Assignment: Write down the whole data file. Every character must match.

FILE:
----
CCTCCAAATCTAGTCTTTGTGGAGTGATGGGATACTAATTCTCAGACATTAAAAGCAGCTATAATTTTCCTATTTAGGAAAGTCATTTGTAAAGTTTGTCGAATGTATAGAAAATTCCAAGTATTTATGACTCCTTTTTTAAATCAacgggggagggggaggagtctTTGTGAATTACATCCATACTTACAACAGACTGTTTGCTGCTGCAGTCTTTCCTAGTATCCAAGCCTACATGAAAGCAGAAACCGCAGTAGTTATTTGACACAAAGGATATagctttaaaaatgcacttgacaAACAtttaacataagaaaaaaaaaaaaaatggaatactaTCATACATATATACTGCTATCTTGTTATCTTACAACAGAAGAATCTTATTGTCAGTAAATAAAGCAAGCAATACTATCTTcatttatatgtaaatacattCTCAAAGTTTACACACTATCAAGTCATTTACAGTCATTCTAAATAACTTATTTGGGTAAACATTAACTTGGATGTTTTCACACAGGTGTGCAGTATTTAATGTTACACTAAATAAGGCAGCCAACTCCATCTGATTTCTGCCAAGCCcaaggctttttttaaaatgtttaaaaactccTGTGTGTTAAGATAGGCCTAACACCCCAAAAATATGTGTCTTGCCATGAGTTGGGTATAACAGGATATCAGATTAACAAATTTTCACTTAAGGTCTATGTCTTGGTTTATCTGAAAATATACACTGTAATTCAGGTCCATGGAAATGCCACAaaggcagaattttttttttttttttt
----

CCTCCAAATCTAGTCTTTGTGGAGTGATGGGATACTAATTCTCAGACATTAAAAGCAGCTATAATTTTCCTATTTAGGAAAGTCATTTGTAAAGTTTGTCGAATGTATAGAAAATTCCAAGTATTTATGACTCCTTTTTTAAATCAacgggggagggggaggagtctTTGTGAATTACATCCATACTTACAACAGACTGTTTGCTGCTGCAGTCTTTCCTAGTATCCAAGCCTACATGAAAGCAGAAACCGCAGTAGTTATTTGACACAAAGGATATagctttaaaaatgcacttgacaAACAtttaacataagaaaaaaaaaaaaaatggaatactaTCATACATATATACTGCTATCTTGTTATCTTACAACAGAAGAATCTTATTGTCAGTAAATAAAGCAAGCAATACTATCTTcatttatatgtaaatacattCTCAAAGTTTACACACTATCAAGTCATTTACAGTCATTCTAAATAACTTATTTGGGTAAACATTAACTTGGATGTTTTCACACAGGTGTGCAGTATTTAATGTTACACTAAATAAGGCAGCCAACTCCATCTGATTTCTGCCAAGCCcaaggctttttttaaaatgtttaaaaactccTGTGTGTTAAGATAGGCCTAACACCCCAAAAATATGTGTCTTGCCATGAGTTGGGTATAACAGGATATCAGATTAACAAATTTTCACTTAAGGTCTATGTCTTGGTTTATCTGAAAATATACACTGTAATTCAGGTCCATGGAAATGCCACAaaggcagaattttttttttttttttt